Along with traditions, Tina spends much of her time reflecting on and reading about faith and religion. While growing up, she attended a Church of the Brethren congregation with her mother, who held strict views of religion. “God said it, I believe it, that’s it,” was her mother’s motto on faith. But now, Tina says, “that view is too simple. You need to get into it and learn. It’s much more fun that way.”
Not long ago, Tina attended a small church on the reservation where she heard a preacher telling his congregation they will become rich if they become Christians. Tina regrets that she chose not to talk with him after the service about the negative implications of this message. “I would have told him that’s not what the Bible says.
Where did he get his information? I believe in the Lord, but I’m still poor,” she says.
In Tina’s days as a young mother, she had a lot on her plate as a single mother of five children. Tina met her first husband, a San Carlos Apache man, in San Francisco, where she lived for seven years. She moved to California as part of a Bureau of Indian Affairs educational program, studied to work as a secretary and later worked for the Internal Revenue Service. Tina and her first husband had two children: Brenda, 42, a welder, and Wilson, 44, who has intellectual disabilities and lives in a group home. Tina brings him to Bloomfield, N.M, to visit at least once a month. Tina was married to her first husband for eight years. “He was a traditional believer and an alcoholic,” she says. “He also wanted to be near his family in Arizona. We just didn’t work out.”
Twelve years after her first marriage, she married a Navajo man, and they had three daughters: Alvajeana, 31, Natalyn, 27, and Delcherie, 26. Tina hung on to her marriage for a long time—20 years—but her husband’s drinking problem grew to be more than she could handle. In fact, he drank 13 of the 20 years they were together. Ben Stoner told her one day, “Even if you prayed until you were blue in the face, Jonah is not going to change unless he wants to,” she remembers.
Ben encouraged her to move on in life and pursue her vocational aspirations. Over the years, Tina acquired a variety of work experiences. In Denver she worked at a Russell Stover Chocolate Factory for four years. When she returned to New Mexico, she commuted an hour to work in a motel in Durango, Colo., for two years. Then she got a job as a cashier supervisor on the graveyard shift and as an accountant at an Indian casino in Ignacio, Colo., on the Southern Ute reservation. She also drove to Farmington to take classes for her associate degree in early childhood education. Looking back on those days, she says the Lord blessed her family during that time. Tina worked late nights, and her children cared for themselves during that time but never got in any major trouble. In fact, all her daughters graduated from high school with good grades and went on to college.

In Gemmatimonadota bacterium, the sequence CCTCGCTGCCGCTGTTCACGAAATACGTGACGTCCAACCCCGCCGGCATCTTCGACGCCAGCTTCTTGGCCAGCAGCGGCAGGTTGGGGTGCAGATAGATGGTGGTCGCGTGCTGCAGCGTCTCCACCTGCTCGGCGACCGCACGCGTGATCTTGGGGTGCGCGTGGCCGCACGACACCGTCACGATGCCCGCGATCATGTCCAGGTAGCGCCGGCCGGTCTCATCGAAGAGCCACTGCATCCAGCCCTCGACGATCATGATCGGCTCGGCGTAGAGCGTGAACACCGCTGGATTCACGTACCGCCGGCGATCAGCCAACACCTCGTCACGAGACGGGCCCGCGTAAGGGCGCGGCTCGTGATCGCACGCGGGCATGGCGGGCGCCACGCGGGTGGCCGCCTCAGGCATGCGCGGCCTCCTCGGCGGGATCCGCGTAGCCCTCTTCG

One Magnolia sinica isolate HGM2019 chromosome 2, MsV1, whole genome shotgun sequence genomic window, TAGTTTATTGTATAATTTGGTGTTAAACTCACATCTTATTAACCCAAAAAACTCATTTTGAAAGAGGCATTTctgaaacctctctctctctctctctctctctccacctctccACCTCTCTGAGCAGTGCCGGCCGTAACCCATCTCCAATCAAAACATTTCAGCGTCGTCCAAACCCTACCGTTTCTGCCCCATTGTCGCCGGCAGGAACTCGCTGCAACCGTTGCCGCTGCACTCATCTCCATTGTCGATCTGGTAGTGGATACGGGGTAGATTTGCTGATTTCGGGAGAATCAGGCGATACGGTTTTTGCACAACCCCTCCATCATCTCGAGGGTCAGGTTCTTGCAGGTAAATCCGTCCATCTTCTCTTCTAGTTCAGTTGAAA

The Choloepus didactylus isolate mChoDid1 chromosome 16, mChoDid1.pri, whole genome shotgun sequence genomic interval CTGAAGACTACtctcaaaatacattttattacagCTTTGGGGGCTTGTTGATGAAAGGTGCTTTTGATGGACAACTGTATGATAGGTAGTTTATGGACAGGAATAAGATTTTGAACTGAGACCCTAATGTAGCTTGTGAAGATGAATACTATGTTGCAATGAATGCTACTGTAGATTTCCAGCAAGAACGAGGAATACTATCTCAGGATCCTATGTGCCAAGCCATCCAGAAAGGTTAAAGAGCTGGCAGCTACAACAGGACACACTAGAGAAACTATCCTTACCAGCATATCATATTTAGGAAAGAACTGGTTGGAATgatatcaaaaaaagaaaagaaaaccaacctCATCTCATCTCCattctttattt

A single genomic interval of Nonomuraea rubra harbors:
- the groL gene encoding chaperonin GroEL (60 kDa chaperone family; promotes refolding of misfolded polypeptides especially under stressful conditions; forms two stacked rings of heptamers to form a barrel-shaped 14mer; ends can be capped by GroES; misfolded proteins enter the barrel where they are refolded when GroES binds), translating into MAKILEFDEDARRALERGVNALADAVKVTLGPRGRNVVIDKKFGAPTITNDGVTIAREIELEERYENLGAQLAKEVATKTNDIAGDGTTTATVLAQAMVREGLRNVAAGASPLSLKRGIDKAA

Tina now lives with her youngest daughter and her granddaughter Kaili in Bloomfield. She is retired and receives $600 a month from Social Security but no funds from the Navajo tribal council. Delcherie, who also serves as board secretary for Light of Life, does receive a stipend and money for her college education from the tribe. In addition to her schooling, Delcherie and her daughter are also involved in the church’s AWANA club, which brings in children and families from the area.
Tina remains committed to her church and Mennonite Church USA not only for herself but for her family. She says she was thrilled when her daughters attended the Mennonite Church USA conventions in St. Louis and Nashville and told her happily, “Mom, we’re not alone.” Tina also helped build the Light of Life church building, which was completed in March 2001. In addition to financial assistance from the denomination, many individuals donated money and volunteered with the construction. Tina says Pearl River Mennonite Church in Mississippi donated $20,000 to the construction of Light of Life. She feels touched by their generosity to this day.
Tina describes her position on Native Mennonite Ministries and the Mennonite Church USA Executive Board as God’s blessings to her, but many others would say she blesses those boards with her wisdom and grace. “I’m doing things I never thought I would do—traveling by myself, working in meetings and having my ideas heard by others,” she says. However, Tina’s road to leadership got off to a rough start. During her first convention, Columbus 2009, Tina felt lost and alone. “I hadn’t really ever traveled without my family,” she says. “This was the first time I’d been by myself so far away.” By Wednesday she felt ready to return to New Mexico but managed to stick out the rest of the week.
Her next experience at the following Executive Board meeting went much smoother. “It was a learning experience for me. I didn’t realize how big Mennonite Church USA is,” she says. Now Tina shares from her life experiences and perspectives at the board meetings. She feels strongly about representing the voice of Native Mennonites in this setting and reminding the rest of the church about Native Mennonites. “We’re part of the church and we choose to be part of it,” she says.
Anna Groff is associate editor of The Mennonite.